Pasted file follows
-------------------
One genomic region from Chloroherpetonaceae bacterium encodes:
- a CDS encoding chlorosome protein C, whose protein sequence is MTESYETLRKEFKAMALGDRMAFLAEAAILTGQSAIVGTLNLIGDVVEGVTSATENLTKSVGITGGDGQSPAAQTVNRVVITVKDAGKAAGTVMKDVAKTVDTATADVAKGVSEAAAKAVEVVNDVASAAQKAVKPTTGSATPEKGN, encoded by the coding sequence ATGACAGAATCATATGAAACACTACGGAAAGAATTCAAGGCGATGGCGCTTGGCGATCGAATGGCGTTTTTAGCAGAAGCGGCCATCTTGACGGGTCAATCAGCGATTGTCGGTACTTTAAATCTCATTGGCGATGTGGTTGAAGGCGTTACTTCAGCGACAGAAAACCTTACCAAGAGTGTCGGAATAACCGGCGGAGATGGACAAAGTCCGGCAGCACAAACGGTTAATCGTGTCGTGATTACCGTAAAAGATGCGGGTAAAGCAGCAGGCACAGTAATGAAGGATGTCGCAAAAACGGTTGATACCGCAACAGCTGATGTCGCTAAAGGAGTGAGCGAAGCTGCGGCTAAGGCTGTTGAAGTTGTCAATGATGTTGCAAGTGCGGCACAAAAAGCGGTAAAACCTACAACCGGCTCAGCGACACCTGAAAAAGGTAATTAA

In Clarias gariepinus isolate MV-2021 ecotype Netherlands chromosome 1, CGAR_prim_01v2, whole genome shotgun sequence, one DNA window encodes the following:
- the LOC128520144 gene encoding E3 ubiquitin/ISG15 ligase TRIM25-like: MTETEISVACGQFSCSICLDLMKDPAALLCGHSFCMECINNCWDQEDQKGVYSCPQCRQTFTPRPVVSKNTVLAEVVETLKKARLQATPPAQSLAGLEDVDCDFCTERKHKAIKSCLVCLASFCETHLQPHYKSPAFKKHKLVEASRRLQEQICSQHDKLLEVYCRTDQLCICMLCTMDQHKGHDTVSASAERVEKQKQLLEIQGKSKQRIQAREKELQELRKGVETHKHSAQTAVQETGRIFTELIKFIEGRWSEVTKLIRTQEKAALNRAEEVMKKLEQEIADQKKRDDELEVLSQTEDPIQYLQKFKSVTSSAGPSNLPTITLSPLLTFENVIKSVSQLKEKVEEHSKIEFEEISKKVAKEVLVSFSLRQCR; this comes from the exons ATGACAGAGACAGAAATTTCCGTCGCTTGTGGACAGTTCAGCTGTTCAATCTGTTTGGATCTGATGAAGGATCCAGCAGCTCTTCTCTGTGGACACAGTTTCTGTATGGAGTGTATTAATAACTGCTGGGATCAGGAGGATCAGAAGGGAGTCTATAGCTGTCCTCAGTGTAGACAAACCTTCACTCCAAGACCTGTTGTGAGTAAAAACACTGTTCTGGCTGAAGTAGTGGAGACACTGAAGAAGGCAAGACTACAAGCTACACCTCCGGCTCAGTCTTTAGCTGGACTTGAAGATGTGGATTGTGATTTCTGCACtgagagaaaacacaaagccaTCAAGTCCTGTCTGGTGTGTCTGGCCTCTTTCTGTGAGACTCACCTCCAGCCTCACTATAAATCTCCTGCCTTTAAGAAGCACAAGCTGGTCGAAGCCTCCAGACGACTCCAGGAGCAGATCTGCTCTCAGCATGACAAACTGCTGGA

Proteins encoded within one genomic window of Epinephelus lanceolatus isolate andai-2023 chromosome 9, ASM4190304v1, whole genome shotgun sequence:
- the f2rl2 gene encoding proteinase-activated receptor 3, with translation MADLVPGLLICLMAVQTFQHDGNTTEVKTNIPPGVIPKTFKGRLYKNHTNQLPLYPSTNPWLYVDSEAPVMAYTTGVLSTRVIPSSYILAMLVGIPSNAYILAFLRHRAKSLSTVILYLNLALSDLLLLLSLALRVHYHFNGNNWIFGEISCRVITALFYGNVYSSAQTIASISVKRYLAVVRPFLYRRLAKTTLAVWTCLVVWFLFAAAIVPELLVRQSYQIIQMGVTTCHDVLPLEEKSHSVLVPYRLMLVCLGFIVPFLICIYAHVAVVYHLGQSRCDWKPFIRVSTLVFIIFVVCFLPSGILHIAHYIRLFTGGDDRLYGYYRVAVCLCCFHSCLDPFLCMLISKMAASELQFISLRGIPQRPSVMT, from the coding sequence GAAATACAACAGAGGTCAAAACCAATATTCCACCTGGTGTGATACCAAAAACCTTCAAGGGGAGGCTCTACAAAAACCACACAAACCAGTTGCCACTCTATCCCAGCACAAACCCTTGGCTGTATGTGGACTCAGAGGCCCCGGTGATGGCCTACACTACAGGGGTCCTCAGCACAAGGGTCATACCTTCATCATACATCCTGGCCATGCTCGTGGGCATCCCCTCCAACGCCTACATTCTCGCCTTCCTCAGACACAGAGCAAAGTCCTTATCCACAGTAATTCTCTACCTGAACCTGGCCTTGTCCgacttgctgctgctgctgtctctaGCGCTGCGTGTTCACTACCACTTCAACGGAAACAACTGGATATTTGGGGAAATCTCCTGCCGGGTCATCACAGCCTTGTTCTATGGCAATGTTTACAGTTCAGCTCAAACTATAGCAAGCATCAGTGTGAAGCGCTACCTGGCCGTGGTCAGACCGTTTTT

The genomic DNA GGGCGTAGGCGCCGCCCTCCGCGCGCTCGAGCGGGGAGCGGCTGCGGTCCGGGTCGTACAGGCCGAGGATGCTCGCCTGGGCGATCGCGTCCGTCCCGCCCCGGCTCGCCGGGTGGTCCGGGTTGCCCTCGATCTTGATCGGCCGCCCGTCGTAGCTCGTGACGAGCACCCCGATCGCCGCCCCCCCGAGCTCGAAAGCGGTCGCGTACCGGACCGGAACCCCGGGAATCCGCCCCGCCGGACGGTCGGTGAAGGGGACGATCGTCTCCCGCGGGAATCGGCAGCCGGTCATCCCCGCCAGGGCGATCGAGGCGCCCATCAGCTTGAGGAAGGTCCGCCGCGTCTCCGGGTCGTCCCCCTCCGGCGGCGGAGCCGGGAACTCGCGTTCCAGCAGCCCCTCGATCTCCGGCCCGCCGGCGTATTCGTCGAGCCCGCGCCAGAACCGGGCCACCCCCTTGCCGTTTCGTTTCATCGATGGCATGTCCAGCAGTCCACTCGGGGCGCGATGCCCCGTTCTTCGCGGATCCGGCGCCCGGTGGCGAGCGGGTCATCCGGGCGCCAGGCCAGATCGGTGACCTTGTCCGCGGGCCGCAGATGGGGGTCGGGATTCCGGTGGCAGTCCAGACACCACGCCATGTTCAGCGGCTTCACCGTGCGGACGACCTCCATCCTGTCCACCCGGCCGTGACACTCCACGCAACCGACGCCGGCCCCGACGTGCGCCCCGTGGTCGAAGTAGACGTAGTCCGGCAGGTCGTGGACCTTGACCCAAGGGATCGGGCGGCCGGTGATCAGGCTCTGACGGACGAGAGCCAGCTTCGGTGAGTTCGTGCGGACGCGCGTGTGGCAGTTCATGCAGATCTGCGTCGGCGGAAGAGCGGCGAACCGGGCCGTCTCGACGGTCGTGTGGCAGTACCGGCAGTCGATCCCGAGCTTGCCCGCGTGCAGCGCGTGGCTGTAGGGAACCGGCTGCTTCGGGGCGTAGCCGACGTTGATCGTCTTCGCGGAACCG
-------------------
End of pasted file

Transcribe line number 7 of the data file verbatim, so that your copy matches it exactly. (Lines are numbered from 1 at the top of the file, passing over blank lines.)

The genomic DNA GGGCGTAGGCGCCGCCCTCCGCGCGCTCGAGCGGGGAGCGGCTGCGGTCCGGGTCGTACAGGCCGAGGATGCTCGCCTGGGCGATCGCGTCCGTCCCGCCCCGGCTCGCCGGGTGGTCCGGGTTGCCCTCGATCTTGATCGGCCGCCCGTCGTAGCTCGTGACGAGCACCCCGATCGCCGCCCCCCCGAGCTCGAAAGCGGTCGCGTACCGGACCGGAACCCCGGGAATCCGCCCCGCCGGACGGTCGGTGAAGGGGACGATCGTCTCCCGCGGGAATCGGCAGCCGGTCATCCCCGCCAGGGCGATCGAGGCGCCCATCAGCTTGAGGAAGGTCCGCCGCGTCTCCGGGTCGTCCCCCTCCGGCGGCGGAGCCGGGAACTCGCGTTCCAGCAGCCCCTCGATCTCCGGCCCGCCGGCGTATTCGTCGAGCCCGCGCCAGAACCGGGCCACCCCCTTGCCGTTTCGTTTCATCGATGGCATGTCCAGCAGTCCACTCGGGGCGCGATGCCCCGTTCTTCGCGGATCCGGCGCCCGGTGGCGAGCGGGTCATCCGGGCGCCAGGCCAGATCGGTGACCTTGTCCGCGGGCCGCAGATGGGGGTCGGGATTCCGGTGGCAGTCCAGACACCACGCCATGTTCAGCGGCTTCACCGTGCGGACGACCTCCATCCTGTCCACCCGGCCGTGACACTCCACGCAACCGACGCCGGCCCCGACGTGCGCCCCGTGGTCGAAGTAGACGTAGTCCGGCAGGTCGTGGACCTTGACCCAAGGGATCGGGCGGCCGGTGATCAGGCTCTGACGGACGAGAGCCAGCTTCGGTGAGTTCGTGCGGACGCGCGTGTGGCAGTTCATGCAGATCTGCGTCGGCGGAAGAGCGGCGAACCGGGCCGTCTCGACGGTCGTGTGGCAGTACCGGCAGTCGATCCCGAGCTTGCCCGCGTGCAGCGCGTGGCTGTAGGGAACCGGCTGCTTCGGGGCGTAGCCGACGTTGATCGTCTTCGCGGAACCG